Ten years ago, almost to the week, Erin and I went over to Austin to see the joint AFI/Alamo Drafthouse Ten Year Reunion showing of Dazed and Confused. Most of the cast was going to go; they were showing it on a giant outdoor screen “at the moon tower,” complete with keg beer, etc. Tickets were reasonable! We had very little money at the time — I was working, but my client wasn’t paying me often or enough — but we squeezed this out by eating cheap and whatnot.
We made it a weekend, and had dinner at a nice little bistro down on the quiet end of Sixth Street, where we dined with Ol’ Mr Rob at his suggestion — which is its own story, since Rob was in the early stages of dating Mrs Norris at the time, and was sufficiently smitten in an adorably obvious way that he rushed off at meal’s end to visit her at her coffee shop job. (Erin and I ended up getting married not very long after Rob and Joanna, as it happens.)
After Rob made his exit, Erin and I walked around the little gallery-cluster near the restaurant before heading back to the hotel. They were all closed, which is a crucial bit of data, but we saw something amazing and wonderful that resonated immediately with both of us. It was a completely serious painting of a very Victorian and proper-looking otter, done in a very formal style, entitled (in our memories) “Eugenia Smelt, Spinster.”
We made a point of going back the next day, but the price was completely out of reach. I remember it being something close to $1,000, which we simply couldn’t do at all. We left without her, full of regret, and in so doing made a critical error: we did not capture the artist’s name.
Time passed. Money became less tight again, finally. Five or so years ago, I remembered Miss Smelt and hatched a plan to find the painting, or another one by the same artist, as a gift for Erin. And so I began to search online for this phantom artist. I called the gallery, which had (inevitably) changed hands, so they had only a vague idea of the artist I was trying to find. I’ve been told any manner of stories about who she was, or what happened to her in my years of searching, and none of the stories were encouraging. She quit painting. She moved to Ouagadougou. She had a nervous breakdown. No one knows where she is. Her name? Oh, no idea.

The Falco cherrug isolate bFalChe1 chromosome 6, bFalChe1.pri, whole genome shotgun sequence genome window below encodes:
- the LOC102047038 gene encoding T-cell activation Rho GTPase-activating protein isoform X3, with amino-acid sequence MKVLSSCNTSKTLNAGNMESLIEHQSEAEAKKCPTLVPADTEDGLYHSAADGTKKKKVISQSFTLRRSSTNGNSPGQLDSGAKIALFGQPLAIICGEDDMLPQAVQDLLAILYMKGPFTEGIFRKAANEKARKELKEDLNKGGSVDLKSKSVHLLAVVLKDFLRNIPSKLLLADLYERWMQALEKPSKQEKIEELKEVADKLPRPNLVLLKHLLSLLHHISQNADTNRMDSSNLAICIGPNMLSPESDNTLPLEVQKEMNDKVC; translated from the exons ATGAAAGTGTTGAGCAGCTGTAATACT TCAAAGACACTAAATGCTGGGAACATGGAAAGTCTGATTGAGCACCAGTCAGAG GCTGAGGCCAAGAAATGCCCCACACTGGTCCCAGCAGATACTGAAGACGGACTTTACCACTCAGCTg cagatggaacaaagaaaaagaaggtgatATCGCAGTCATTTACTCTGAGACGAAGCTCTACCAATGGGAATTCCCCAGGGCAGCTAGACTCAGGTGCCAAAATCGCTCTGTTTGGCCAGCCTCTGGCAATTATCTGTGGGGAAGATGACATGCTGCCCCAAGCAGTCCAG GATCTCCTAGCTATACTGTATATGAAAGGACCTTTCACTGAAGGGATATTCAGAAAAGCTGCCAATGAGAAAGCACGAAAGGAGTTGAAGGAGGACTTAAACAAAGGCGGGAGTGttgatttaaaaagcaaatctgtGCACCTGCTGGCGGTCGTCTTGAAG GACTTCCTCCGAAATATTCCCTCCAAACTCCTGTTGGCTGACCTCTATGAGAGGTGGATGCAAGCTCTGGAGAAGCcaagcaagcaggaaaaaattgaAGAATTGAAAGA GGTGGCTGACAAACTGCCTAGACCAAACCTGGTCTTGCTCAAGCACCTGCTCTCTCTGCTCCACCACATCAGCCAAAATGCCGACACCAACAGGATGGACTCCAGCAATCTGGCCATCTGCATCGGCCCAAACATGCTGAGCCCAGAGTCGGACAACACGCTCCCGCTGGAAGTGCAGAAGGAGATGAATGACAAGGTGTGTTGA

All of this sucked. It sucked more because I had a really hard time constructing Google queries that didn’t produce page after page of hits for people who paint portraits of your pets — we loved Bob, but no thanks.
At some point, finally, I figured out who the artist was: Sarah Higdon, and she was clearly still painting. Suddenly, she was on the Internet, and I even managed to find a photo of the Eugenia Smelt painting (which Higdon named “Eugenia Smelt, Unmarried” — I figure the gallery owner took liberties, because Erin and I both remember it the other way).
Here it is, for reference:
Well, with a web presence, contacting her must be easy, right?
You’d think that. Not so much. I hit a couple email addresses at various galleries, and even one or two that I thought would be the artist herself, but never hit pay dirt. I even wrote to people who had other of her works. They always either bounced, or garnered no response at all. I’d really almost given up, until this April when I thought to try one more time. Here’s what I said:
Some time ago — I think in 2004, but I may be mistaken [I was a year off] — my wife and I were dining at Cafe Josie in Austin on a trip over to see the AFI “Dazed and Confused” anniversary viewing. We remember the trip well, not just because of the fun we had on Saturday, but also because we saw some paintings through a gallery window near Cafe Josie that we really, really liked.
We visited the gallery on Saturday, and admired the works some more, but could not at that time justify spending money on art — the tech downturn was hitting our house kind of hard at the time. Thankfully, that state of affairs didn’t last, but it did keep us from taking one of the works home with us at the time. Foolishly, though, we failed to note the name of the artist whose work we liked so much.
Since then, we’ve periodically tried to figure out the artist whose work we saw then, but only recently have we made a real quest of it. That’s why I’m writing to you today: I think it’s your work we saw, and that it’s your work we want to hang in our house.
The paintings we saw that weekend were decidedly and delightfully odd: they were paintings of anthropomorphized animals in odd or vintage clothing, in the style of late-19th/early-20th family portraits. The animals are mostly, but not completely, realistic — more than cartoony, but definitely not photorealistic.
I think, at long last, that you are that artist. I first found your web site at SarahHigdon.com, but the clincher is that I think “Eugenia Smelt, Unmarried” (pictured on your Facebook page) was the painting we so fell in love with 9 years ago. Are prints available of that piece? I assume the original has long since sold, but do correct me if I’m wrong…
Sarah replied in less than two hours. When the first line of her mail was “Yay! Quests!”, I knew it was a good sign. Eugenia was of course long sold, and no prints exist, but she’d be happy to paint something similar for us on commission. Would I be interested?
YOU BET YOUR ASS I WOULD. Paypal ensued. The original plan was for this to be Erin’s birthday present — in July! — but when Sarah replied and delivered so quickly, I knew I couldn’t possibly wait.
The new painting arrived on Monday. I somehow managed to keep my mouth shut about it, and just left the box on the couch for Erin to discover when she came home from work.
Heathen Nation, please meet “Felicity Elkins, Alone with her Clam”. We are very pleased, as I think this photo makes obvious:
Yay for Sarah Higdon, yay for cool paintings, and yay for QUESTS FULFILLED.